Review by Ian Keogh
Three years after Gilbert, Jaime and Mario Hernandez launched their Love and Rockets comic series, the name was used by the revised incarnation of British band Bauhaus. Their friendlier pop sound proved a hit with the early MTV generation, causing considerable confusion for the Hernandez brothers and their well-received comic. Love and Rockets X begins as Gilbert’s satirical reworking of the situation. However, rather than just take a potshot he uses the story to spotlight societal polarisation and prejudice in late 1980s Los Angeles.
Hernandez starts with the band Love and Rockets. No, not the English guys, the LA high school band who had the name long before, but they’re really an irrelevance beyond introducing their individual members and those who orbit in their vicinity. Over the first third of the book it results in a familiarity with the California section of a large cast, always in circumstances that provide some insight into who they are. Some have been used previously in Hernandez’s work, notably documentary maker Mike, and divisions and misunderstandings accompany these introductions, resulting in matters coming to a head at party hosted by a caring white liberal.
This is a stupendously rich character study, all the more so for the sheer human understanding of most viewpoints. So much is so good. Perhaps the greatest achievement is giving depth to every member of a cast numbering around two dozen. In a few cases this amounts to little more than caricature, but those are the exceptions. Hernandez deliberately involves members of every racial background and sexual preference, and very few of them are without problems, ranging from minor level everyday insults to extortion. If there’s a central character in this ensemble cast it’s Steve, introduced on the first page flyposting, and on the face of it a privileged white kid slumming in the wrong district. A bit of a dweeb, but heart in the right place and mates with Love and Rockets. Halfway through Hernandez shows us where we can shove our assumptions.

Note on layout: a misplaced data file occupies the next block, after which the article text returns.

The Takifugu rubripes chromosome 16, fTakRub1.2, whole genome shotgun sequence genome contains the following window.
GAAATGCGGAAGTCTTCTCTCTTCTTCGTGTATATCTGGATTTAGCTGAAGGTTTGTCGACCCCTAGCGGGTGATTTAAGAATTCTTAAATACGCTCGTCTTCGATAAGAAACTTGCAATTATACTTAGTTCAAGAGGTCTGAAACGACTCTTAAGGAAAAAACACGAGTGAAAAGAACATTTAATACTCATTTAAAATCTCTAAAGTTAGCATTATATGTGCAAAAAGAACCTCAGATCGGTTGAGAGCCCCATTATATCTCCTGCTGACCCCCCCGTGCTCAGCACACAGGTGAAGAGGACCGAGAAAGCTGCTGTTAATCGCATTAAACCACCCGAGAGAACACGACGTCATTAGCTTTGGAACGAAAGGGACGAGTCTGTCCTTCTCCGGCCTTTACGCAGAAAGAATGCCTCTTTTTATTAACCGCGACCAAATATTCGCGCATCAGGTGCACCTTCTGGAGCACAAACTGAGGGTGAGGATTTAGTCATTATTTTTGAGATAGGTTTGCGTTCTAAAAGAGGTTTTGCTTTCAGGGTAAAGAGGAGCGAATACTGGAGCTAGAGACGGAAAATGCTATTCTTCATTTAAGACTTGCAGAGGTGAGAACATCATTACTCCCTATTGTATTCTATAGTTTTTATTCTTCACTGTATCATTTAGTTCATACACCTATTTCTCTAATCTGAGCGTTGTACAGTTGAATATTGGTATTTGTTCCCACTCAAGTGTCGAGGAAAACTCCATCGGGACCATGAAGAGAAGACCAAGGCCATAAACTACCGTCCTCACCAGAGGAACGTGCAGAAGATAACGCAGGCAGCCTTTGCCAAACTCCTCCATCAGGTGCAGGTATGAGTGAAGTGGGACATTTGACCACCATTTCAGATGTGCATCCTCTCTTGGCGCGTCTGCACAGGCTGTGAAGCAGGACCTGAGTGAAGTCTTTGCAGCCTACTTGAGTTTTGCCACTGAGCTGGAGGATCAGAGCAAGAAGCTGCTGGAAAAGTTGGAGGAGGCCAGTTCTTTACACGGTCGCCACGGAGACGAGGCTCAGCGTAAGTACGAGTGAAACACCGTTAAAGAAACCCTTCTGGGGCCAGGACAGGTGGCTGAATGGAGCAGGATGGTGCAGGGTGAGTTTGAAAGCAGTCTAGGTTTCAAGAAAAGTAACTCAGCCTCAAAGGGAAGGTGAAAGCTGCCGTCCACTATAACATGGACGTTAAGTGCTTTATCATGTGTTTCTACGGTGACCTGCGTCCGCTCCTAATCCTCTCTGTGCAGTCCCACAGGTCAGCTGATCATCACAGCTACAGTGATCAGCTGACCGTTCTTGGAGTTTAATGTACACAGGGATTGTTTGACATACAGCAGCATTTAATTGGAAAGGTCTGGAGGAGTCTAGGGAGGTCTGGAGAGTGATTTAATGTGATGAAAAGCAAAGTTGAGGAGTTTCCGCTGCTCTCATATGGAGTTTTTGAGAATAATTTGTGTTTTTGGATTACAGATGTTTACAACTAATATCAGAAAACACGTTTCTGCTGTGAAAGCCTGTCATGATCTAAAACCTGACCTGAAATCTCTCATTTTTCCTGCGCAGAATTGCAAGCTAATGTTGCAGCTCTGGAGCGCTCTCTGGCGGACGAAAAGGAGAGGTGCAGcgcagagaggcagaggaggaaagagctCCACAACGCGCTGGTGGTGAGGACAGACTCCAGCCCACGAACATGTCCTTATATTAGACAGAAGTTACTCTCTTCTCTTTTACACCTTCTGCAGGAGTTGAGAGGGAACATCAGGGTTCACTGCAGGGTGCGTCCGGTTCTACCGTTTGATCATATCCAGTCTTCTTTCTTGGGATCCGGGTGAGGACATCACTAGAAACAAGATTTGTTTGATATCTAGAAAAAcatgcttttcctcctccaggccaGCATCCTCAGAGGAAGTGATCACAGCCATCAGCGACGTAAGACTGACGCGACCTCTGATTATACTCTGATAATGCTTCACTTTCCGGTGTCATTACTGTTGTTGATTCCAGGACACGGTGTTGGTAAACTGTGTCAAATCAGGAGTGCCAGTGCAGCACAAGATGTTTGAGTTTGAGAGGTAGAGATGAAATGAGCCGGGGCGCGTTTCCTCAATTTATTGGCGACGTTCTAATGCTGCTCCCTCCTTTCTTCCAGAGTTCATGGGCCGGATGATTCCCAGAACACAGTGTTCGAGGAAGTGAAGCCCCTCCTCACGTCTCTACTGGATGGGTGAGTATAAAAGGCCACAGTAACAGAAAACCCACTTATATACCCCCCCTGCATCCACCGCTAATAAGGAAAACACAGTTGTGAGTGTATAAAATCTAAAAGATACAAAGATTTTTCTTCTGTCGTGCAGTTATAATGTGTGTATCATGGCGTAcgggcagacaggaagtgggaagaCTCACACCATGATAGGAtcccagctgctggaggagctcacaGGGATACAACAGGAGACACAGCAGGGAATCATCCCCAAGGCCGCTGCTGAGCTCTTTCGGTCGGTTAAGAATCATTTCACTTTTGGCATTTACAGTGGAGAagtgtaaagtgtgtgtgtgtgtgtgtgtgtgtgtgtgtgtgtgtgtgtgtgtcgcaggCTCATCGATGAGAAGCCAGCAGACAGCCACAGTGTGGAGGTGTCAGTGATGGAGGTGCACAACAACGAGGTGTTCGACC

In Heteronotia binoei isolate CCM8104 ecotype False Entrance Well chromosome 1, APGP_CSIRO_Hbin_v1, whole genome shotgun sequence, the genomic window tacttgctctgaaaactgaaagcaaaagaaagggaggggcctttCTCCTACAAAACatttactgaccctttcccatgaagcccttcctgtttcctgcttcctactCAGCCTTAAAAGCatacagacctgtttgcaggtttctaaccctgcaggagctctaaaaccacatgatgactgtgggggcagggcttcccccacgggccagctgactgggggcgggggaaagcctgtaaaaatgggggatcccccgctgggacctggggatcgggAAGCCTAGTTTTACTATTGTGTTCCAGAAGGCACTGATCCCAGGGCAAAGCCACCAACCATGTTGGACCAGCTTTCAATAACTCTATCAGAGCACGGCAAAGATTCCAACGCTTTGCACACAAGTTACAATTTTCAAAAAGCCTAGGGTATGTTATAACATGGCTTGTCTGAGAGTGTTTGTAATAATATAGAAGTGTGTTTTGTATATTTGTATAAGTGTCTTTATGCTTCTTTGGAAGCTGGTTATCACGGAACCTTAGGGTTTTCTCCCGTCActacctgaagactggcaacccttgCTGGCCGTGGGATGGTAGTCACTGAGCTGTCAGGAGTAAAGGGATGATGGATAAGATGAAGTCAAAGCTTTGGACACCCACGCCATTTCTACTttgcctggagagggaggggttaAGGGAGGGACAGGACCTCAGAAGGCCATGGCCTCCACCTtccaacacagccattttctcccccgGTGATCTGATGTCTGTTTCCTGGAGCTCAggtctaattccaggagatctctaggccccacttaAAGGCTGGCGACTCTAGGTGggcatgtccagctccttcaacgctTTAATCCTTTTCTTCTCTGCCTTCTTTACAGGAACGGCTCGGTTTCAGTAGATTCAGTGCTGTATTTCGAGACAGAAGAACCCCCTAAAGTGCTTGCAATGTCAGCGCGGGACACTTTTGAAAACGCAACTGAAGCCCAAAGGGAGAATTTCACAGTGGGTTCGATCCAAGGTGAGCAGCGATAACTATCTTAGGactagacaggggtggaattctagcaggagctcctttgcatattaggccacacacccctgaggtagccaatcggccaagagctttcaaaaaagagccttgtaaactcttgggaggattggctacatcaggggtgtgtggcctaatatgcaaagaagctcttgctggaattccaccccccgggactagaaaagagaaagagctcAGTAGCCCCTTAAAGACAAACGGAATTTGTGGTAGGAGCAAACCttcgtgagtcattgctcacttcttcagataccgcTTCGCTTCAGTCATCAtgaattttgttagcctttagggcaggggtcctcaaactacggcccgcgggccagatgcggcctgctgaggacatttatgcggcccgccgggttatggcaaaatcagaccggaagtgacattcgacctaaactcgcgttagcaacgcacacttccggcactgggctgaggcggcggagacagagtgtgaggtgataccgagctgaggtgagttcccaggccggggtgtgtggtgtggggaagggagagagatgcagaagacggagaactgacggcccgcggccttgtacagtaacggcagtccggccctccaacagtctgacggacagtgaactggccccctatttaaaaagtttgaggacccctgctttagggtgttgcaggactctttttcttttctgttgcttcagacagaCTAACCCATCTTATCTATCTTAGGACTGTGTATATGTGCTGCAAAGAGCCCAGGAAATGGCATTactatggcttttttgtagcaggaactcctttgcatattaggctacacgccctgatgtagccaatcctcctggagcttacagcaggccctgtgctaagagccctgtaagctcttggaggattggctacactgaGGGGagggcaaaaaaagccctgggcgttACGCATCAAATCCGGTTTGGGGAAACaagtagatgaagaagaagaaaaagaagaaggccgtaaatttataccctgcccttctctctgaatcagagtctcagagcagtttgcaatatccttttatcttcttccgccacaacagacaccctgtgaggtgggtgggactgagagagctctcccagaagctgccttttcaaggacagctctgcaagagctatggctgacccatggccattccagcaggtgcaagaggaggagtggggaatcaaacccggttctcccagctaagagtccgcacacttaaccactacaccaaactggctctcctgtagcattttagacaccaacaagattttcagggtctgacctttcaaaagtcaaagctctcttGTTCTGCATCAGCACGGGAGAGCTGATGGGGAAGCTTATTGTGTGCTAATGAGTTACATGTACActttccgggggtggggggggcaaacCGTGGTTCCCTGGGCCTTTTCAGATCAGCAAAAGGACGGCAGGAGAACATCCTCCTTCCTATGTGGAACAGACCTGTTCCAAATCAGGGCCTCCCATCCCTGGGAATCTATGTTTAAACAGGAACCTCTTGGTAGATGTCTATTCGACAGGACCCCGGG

If there’s ever a danger that everything is becoming too worthy and melodramatic, we’re pulled back down to Earth with a moment of sheer hilarity. The set-upon Maricela selling flowers on a street corner meets a potty-mouthed New Kids on the Block fan, or how the music lovers are ridiculously precious, yet will play any crap for cash, and the shot of an Oscar winner on the final page. It’s a beguiling and effective technique.
The book’s final third also involves Hernandez’s regular Palomar cast, adding an ironic layer to the problems of the American who ends up there. At first a seeming anomaly, it’s a commentary on how a community sticks together, looking out for each other, while the Californian cast, whatever their ethnicity or sexual orientation, are all self-absorbed, rarely able to see beyond their own desires and obsessions. It’s a point underlined by the closing sequence pulling away from Earth until it’s an indistinguishable dot in space.
Some cultural references and dialogue date the story, but the strengths survive the era, as do the problems, providing a compelling read well into the 21st century. Love and Rockets X is now more commonly found alongside Poison River as Love and Rockets: Beyond Palomar, by any reasonable standards creating an exceptional combination.